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Locking Out Competing Providers is Bad

Patrik Fältström

Today one of the headlines in Computer Sweden was that there is a dispute between Telia and the regulator PTS in Sweden. PTS requires Telia to stop locking out competing TV-distribution companies for IP-TV in the access network (DSL) that Telia runs. Specifically, they lean towards the fact Telia is dominant provider of the copper, and require Telia to competitors give access to the larger frequency band in the copper that they claim is needed for TV distribution.

I understand why the regulator have to concentrate on this detail in how the TV distribution is implemented in the Telia copper network as the only legislation we have in Sweden regarding dominant player is targeting Telia (and the copper). But it would have been better if the legislation would have been more technology neutral so that the regulator could apply it on (more or less) any similar situation. Also when fiber is in use for example.

I hope the new electronic communication directive will be better in that regard. I have looked at the proposed changes but I am not a lawyer so I can not say whether it will be "good enough" for the regulator to act.

In the case of Telia and IP-TV, there are two problems that might exist:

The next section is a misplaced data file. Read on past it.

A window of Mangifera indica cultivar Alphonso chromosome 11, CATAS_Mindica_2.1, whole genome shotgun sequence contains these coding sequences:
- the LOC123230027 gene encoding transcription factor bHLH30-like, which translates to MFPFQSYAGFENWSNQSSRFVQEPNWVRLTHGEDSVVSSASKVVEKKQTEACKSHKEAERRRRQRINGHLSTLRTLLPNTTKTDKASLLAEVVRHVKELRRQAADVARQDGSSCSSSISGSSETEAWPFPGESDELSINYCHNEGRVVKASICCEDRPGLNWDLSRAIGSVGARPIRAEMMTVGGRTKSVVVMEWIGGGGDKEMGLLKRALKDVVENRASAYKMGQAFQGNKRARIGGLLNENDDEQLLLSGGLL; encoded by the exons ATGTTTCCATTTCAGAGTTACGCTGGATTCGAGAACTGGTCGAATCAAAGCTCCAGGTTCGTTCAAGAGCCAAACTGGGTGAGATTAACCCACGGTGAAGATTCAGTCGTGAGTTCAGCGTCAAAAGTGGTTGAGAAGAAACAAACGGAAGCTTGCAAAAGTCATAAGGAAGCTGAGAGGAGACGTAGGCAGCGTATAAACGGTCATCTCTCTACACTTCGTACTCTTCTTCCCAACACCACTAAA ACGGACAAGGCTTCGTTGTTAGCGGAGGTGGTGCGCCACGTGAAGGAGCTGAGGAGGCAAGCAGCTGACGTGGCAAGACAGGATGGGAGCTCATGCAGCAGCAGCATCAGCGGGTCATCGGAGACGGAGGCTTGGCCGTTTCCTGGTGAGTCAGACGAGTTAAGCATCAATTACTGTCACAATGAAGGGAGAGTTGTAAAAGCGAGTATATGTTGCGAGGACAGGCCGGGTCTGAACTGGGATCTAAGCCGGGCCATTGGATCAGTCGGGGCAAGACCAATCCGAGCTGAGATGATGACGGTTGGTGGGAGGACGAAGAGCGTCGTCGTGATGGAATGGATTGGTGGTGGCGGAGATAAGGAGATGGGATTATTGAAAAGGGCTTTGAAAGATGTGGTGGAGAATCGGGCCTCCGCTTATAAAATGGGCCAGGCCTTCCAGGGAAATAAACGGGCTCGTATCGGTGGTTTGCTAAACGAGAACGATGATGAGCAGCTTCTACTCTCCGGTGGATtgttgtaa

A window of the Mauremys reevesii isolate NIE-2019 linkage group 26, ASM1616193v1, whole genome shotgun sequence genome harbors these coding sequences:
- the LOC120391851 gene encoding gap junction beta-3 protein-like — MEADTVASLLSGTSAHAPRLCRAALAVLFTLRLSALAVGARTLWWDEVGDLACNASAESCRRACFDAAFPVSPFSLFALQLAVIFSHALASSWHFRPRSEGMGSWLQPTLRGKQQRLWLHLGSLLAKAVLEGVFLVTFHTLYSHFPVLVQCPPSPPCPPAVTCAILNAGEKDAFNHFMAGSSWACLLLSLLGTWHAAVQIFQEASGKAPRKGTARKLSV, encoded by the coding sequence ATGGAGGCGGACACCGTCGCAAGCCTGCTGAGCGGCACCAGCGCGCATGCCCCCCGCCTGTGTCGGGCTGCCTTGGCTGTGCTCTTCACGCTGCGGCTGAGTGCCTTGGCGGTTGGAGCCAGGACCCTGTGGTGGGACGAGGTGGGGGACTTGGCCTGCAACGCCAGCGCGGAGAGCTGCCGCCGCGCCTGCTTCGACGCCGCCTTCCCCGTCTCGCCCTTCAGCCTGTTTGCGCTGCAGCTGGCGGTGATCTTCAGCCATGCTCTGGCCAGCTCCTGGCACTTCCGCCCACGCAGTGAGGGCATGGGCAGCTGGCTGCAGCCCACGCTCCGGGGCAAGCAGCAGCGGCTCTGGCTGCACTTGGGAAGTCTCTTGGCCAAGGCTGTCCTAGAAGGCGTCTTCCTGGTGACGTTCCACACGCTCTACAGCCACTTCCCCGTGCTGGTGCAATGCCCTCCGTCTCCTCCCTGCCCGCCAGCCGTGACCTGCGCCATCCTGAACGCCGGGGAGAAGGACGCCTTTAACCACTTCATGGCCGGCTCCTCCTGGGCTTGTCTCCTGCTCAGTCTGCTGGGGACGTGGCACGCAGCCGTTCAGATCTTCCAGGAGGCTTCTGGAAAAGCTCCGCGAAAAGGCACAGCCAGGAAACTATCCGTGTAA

• Telia as the TV distributor is delivering a service that is not accessible if the viewer/customer is outside the Telia DSL network. What might be bad with that is if the consumer is not informed about this before the viewer signs up to the service.
  • Telia as the access network provider is locking out competing TV distribution companies. And this is what the PTS in Sweden is looking at.

Of course, this is not something special for Telia or IP-TV, this is a general problem with all networks and services which are so called "walled gardens" (although that is such a bad word that no access provider accept their network is a walled garden). Including the ones where the access provider claim they are an open network, but only services that are "accepted" by the access network is available. In that case it is still not the customer of the access network that chooses. Sure, they choose between the available services, but, they can not choose others. There is in this case no effective choice.

Just look at the design of the IPX that I talked about in a presentation [PDF] about Future of the Internet. Completely against all interests of regulators. That people design those technical solutions — today!

By Patrik Fältström, Technical Director and Head of Security at Netnod
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